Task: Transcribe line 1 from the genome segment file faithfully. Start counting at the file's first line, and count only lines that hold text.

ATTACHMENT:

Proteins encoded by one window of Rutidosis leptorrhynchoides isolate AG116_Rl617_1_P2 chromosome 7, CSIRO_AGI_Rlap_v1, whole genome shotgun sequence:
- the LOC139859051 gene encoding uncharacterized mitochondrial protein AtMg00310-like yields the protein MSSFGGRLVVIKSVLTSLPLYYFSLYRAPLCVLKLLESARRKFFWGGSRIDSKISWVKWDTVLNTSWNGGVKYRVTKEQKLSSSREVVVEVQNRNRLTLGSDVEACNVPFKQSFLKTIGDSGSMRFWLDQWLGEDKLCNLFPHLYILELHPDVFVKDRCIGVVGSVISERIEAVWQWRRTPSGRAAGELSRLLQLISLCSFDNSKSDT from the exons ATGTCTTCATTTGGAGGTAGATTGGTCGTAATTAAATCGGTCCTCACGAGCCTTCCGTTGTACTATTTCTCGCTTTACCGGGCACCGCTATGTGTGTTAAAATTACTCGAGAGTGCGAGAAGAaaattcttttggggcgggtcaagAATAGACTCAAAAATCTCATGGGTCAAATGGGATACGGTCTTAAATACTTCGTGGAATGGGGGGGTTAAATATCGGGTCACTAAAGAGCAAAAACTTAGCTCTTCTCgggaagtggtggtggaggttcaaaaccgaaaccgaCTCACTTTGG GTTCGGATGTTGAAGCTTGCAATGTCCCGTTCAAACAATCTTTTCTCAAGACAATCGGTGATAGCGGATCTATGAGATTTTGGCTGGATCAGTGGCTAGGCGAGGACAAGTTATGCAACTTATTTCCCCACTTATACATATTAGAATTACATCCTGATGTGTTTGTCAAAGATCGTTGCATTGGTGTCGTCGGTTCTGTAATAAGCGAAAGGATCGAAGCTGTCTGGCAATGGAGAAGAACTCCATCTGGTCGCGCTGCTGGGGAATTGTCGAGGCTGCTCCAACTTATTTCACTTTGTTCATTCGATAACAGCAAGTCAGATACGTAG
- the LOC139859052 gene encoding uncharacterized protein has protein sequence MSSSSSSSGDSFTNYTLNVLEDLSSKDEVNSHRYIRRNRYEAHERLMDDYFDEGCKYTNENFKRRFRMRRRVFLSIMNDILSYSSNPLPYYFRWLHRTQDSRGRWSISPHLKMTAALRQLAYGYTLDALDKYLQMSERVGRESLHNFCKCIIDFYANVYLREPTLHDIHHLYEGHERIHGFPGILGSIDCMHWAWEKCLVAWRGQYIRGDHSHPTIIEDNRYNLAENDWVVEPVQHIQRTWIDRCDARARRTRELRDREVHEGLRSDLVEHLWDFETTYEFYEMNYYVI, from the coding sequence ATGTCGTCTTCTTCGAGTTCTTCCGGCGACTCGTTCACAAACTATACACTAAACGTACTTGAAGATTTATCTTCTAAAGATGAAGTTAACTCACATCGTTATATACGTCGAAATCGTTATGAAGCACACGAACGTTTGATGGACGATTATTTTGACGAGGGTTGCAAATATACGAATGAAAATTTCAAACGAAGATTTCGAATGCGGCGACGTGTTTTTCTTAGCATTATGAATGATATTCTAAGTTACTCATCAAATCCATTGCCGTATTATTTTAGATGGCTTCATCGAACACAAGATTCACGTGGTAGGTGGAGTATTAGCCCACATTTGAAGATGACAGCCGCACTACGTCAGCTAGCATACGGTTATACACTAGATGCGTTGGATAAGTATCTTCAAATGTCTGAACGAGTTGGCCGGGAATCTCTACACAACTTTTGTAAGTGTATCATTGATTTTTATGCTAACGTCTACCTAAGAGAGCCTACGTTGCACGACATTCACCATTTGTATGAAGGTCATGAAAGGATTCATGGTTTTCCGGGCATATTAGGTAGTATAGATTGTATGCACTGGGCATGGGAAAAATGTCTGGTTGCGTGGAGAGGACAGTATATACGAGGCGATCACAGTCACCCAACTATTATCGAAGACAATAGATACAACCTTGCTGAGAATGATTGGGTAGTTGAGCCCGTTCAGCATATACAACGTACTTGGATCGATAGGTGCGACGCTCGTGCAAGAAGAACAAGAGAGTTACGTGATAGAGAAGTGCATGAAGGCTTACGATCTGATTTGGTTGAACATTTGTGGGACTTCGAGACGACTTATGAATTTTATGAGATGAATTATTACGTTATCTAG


Proteins encoded by one window of Rutidosis leptorrhynchoides isolate AG116_Rl617_1_P2 chromosome 7, CSIRO_AGI_Rlap_v1, whole genome shotgun sequence: